for the old gentleman was so kind and cordial, and the young
    gentleman imitated him in this respect so well, that the usual
    stiffness and formality of a first meeting showed no signs of
    appearing, and Kate really more than once detected herself in the
    very act of wondering when it was going to begin.

    At the tea-table there was plenty of conversation on a great variety
    of subjects, nor were there wanting jocose matters of discussion,
    such as they were; for young Mr Cheeryble's recent stay in Germany
    happening to be alluded to, old Mr Cheeryble informed the company
    that the aforesaid young Mr Cheeryble was suspected to have fallen
    deeply in love with the daughter of a certain German burgomaster.
    This accusation young Mr Cheeryble most indignantly repelled, upon
    which Mrs Nickleby slyly remarked, that she suspected, from the very
    warmth of the denial, there must be something in it. Young Mr
    Cheeryble then earnestly entreated old Mr Cheeryble to confess that
    it was all a jest, which old Mr Cheeryble at last did, young Mr
    Cheeryble being so much in earnest about it, that--as Mrs Nickleby
    said many thousand times afterwards in recalling the scene--he
    'quite coloured,' which she rightly considered a memorable
    circumstance, and one worthy of remark, young men not being as a
    class remarkable for modesty or self-denial, especially when there
    is a lady in the case, when, if they colour at all, it is rather
    their practice to colour the story, and not themselves.

    After tea there was a walk in the garden, and the evening being very
    fine they strolled out at the garden-gate into some lanes and bye-
    roads, and sauntered up and down until it grew quite dark. The time
    seemed to pass very quickly with all the party. Kate went first,
    leaning upon her brother's arm, and talking with him and Mr Frank
    Cheeryble; and Mrs Nickleby and the elder gentleman followed at a
    short distance, the kindness of the good merchant, his interest in
    the welfare of Nicholas, and his admiration of Kate, so operating
    upon the good lady's feelings, that the usual current of her speech
    was confined within very narrow and circumscribed limits. Smike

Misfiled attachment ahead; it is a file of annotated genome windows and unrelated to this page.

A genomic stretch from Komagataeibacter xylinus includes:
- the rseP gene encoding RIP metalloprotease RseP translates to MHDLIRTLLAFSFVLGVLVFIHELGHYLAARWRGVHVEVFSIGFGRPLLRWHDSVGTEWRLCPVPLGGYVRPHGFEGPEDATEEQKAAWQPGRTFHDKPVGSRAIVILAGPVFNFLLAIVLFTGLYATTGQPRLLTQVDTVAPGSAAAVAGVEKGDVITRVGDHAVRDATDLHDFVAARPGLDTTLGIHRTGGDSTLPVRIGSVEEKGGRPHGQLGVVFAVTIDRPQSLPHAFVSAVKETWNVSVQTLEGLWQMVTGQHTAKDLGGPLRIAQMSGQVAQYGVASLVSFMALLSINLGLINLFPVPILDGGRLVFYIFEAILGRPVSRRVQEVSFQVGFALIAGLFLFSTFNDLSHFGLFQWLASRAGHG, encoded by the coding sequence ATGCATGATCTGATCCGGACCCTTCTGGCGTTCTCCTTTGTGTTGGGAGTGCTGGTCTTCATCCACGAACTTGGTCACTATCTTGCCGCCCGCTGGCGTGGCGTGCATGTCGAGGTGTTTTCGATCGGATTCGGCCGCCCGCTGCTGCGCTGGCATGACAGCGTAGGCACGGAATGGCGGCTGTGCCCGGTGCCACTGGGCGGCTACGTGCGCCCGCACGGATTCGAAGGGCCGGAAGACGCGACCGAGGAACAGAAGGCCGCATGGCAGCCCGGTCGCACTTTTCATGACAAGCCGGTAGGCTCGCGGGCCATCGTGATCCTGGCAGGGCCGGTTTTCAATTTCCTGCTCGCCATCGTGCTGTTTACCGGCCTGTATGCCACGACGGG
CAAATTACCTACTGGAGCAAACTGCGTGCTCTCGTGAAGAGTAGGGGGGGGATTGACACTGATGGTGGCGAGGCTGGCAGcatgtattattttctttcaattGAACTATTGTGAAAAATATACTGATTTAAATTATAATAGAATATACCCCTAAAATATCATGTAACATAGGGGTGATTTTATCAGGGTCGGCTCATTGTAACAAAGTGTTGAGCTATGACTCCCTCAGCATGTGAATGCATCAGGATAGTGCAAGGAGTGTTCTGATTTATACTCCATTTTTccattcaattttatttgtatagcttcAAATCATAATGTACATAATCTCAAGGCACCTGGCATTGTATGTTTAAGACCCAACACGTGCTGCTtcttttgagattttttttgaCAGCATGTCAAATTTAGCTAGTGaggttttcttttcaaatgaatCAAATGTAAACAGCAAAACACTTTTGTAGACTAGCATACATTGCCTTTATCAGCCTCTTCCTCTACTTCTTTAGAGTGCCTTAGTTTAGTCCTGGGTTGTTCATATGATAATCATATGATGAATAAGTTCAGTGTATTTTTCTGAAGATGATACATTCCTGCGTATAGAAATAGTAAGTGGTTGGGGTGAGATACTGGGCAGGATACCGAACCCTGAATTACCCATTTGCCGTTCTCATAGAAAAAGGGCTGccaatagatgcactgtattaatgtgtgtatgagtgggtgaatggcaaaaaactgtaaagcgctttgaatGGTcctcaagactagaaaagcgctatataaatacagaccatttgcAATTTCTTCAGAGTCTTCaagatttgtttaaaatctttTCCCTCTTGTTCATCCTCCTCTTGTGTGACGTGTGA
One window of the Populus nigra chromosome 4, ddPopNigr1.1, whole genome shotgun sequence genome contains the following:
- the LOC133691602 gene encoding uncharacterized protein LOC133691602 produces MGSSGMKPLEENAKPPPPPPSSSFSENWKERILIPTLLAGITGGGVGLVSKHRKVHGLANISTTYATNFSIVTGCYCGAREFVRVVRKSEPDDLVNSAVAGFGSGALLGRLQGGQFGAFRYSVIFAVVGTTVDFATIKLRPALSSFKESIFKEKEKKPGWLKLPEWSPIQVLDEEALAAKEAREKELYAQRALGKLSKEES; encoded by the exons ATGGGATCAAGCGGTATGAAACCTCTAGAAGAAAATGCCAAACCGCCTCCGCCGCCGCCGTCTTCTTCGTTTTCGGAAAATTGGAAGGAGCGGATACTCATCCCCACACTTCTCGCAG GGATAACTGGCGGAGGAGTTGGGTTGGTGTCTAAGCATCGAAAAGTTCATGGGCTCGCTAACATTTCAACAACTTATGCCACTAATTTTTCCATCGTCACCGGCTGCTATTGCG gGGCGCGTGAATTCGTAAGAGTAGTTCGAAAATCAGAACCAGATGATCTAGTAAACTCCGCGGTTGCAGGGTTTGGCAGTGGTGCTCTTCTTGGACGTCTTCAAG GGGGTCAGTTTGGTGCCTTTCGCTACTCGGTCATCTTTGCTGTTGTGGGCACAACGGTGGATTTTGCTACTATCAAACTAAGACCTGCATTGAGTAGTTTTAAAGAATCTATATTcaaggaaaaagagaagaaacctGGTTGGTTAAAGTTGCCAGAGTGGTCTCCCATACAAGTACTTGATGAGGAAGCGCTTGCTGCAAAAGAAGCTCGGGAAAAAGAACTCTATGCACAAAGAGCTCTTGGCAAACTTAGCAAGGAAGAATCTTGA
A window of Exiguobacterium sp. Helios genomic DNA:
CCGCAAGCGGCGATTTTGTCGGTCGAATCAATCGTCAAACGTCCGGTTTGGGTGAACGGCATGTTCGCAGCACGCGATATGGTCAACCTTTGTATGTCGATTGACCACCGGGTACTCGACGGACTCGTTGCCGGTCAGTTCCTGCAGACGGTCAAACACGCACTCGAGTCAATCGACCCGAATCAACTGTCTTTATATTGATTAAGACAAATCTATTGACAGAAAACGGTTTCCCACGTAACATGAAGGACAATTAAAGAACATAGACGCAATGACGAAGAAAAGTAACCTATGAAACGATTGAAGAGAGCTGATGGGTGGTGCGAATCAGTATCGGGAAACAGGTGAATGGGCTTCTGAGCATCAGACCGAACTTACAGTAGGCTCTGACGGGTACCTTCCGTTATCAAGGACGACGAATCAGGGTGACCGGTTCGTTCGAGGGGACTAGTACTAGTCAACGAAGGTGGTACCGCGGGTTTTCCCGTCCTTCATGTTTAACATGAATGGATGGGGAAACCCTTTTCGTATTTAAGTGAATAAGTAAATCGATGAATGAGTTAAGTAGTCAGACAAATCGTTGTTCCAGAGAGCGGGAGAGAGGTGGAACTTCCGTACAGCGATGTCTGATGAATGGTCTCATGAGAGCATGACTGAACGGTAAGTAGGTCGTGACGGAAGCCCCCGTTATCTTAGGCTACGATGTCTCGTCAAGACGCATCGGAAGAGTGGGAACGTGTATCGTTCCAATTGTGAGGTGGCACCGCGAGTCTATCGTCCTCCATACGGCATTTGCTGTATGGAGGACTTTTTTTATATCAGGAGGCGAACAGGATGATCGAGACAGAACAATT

(who, if he had ever been an object of interest in his life, had
    been one that day) accompanied them, joining sometimes one group and
    sometimes the other, as brother Charles, laying his hand upon his
    shoulder, bade him walk with him, or Nicholas, looking smilingly
    round, beckoned him to come and talk with the old friend who
    understood him best, and who could win a smile into his careworn
    face when none else could.

    Pride is one of the seven deadly sins; but it cannot be the pride of
    a mother in her children, for that is a compound of two cardinal
    virtues--faith and hope. This was the pride which swelled Mrs
    Nickleby's heart that night, and this it was which left upon her
    face, glistening in the light when they returned home, traces of the
    most grateful tears she had ever shed.

    There was a quiet mirth about the little supper, which harmonised
    exactly with this tone of feeling, and at length the two gentlemen
    took their leave. There was one circumstance in the leave-taking
    which occasioned a vast deal of smiling and pleasantry, and that
    was, that Mr Frank Cheeryble offered his hand to Kate twice over,
    quite forgetting that he had bade her adieu already. This was held
    by the elder Mr Cheeryble to be a convincing proof that he was
    thinking of his German flame, and the jest occasioned immense
    laughter. So easy is it to move light hearts.

    In short, it was a day of serene and tranquil happiness; and as we
    all have some bright day--many of us, let us hope, among a crowd of
    others--to which we revert with particular delight, so this one was
    often looked back to afterwards, as holding a conspicuous place in
    the calendar of those who shared it.

    Was there one exception, and that one he who needed to have been
    most happy?

    Who was that who, in the silence of his own chamber, sunk upon his
    knees to pray as his first friend had taught him, and folding his
    hands and stretching them wildly in the air, fell upon his face in a
    passion of bitter grief?